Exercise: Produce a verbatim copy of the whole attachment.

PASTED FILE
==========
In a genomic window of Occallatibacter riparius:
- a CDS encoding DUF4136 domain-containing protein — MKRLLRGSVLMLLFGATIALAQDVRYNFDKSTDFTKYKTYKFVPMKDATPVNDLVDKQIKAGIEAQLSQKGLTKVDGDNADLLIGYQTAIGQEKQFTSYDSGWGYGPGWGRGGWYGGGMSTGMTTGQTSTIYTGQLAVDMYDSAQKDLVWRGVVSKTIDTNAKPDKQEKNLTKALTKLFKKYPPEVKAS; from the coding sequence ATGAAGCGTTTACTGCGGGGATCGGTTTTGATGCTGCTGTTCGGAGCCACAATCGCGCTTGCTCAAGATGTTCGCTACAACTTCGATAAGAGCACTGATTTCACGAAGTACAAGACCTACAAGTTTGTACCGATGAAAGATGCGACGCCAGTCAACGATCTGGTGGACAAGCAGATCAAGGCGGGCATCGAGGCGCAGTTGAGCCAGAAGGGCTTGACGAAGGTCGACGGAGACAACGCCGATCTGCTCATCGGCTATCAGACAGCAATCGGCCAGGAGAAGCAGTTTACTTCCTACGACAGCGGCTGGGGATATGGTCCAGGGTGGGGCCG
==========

In a genomic window of Occallatibacter riparius:
- a CDS encoding DUF4136 domain-containing protein — MKRLLRGSVLMLLFGATIALAQDVRYNFDKSTDFTKYKTYKFVPMKDATPVNDLVDKQIKAGIEAQLSQKGLTKVDGDNADLLIGYQTAIGQEKQFTSYDSGWGYGPGWGRGGWYGGGMSTGMTTGQTSTIYTGQLAVDMYDSAQKDLVWRGVVSKTIDTNAKPDKQEKNLTKALTKLFKKYPPEVKAS; from the coding sequence ATGAAGCGTTTACTGCGGGGATCGGTTTTGATGCTGCTGTTCGGAGCCACAATCGCGCTTGCTCAAGATGTTCGCTACAACTTCGATAAGAGCACTGATTTCACGAAGTACAAGACCTACAAGTTTGTACCGATGAAAGATGCGACGCCAGTCAACGATCTGGTGGACAAGCAGATCAAGGCGGGCATCGAGGCGCAGTTGAGCCAGAAGGGCTTGACGAAGGTCGACGGAGACAACGCCGATCTGCTCATCGGCTATCAGACAGCAATCGGCCAGGAGAAGCAGTTTACTTCCTACGACAGCGGCTGGGGATATGGTCCAGGGTGGGGCCG